Ant(i)Pasti is a unique patė recipe created using the Baltic forest ants as the main ingredient. The recipe was developed in collaboration with a Latvian Chef Janis Sprogis and later served at a public tasting where fourty people tasted an insect for the first time. The Ant(i)Pasti has a distinct taste of lemon and lemon-grass, that is typical for european ants. Ants are diverse in taste, and depending on the chosen species different flavours such as popcorn, bacon can be achieved. The dish was developed as part of the Anthropocene Cookbook event series 2017.
The Meal-in-a-pill is a three course dinner consisting of three swallowable pills: the starter – energy pill (synthesized caffeine), the main dish – protein pill (insect infused powder) and desert – edible PLA microplastics coated with sweetened cellulose. The concept has taken inspiration from the classic staple of science fiction. The three course meal-in-a-pill was served during the visit to Vilnius Art Academy, Lithuania in 2017.
The Origin is the first set of The Spices of the Anthropocene. This edible intervention lets you have a taste of some million years of history. 0-taste rice crackers are served flavoured with three unique spices: CarbonLost (pulverized, petrified forest, 225 million years), RaptorDust (grounded, pulverized raptor tooth, 94-101 million years old), Xterra (powdered meteorite, 4+ billion years). The spices are prepared during the performance using custom-made tools to pulverize hard items.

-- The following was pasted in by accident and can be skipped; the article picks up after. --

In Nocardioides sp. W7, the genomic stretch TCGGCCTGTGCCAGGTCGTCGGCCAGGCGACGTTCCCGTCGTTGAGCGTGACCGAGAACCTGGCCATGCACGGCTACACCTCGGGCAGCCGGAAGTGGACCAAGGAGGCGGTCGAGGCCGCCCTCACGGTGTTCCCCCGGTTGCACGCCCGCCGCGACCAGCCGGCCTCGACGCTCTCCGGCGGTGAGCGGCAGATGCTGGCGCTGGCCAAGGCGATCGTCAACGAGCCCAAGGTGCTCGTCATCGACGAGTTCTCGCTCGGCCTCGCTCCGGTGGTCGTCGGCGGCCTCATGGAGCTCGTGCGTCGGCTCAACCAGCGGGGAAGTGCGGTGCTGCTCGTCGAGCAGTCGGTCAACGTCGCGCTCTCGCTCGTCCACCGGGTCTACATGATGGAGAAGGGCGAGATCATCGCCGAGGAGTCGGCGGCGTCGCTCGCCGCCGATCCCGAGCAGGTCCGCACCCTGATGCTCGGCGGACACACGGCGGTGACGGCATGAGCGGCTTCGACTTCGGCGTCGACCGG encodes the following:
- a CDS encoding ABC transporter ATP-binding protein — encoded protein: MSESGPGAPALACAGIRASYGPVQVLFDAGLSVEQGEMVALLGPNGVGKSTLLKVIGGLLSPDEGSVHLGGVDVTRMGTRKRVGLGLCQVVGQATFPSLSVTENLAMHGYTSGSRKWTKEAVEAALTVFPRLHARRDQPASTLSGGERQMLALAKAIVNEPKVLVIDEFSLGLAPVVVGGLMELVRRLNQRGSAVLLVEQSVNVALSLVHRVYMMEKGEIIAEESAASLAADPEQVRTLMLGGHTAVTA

The Anthropocene Feast was a food experiment about eating the last dragon on planet Earth. This extraordinary event took place in Cesis Medieval Castle, Latvia in August 2017 and was organized to celebrate and reflect on eating in the Anthropocene – the new geological epoch. In case of mammoths our ancestors might not have known at the time that we were eating the last ones of their kind. But how would it taste, if you knew it was the last? To serve the Anthropocene Feast, the last dragon on earth was caught, slaughtered, cooked and served for public. This time we knew it was the last of its species. With the growth of global population and our impact on the ecological processes, it’s clear that most of the species currently living on the Earth, will not survive the Anthropocene.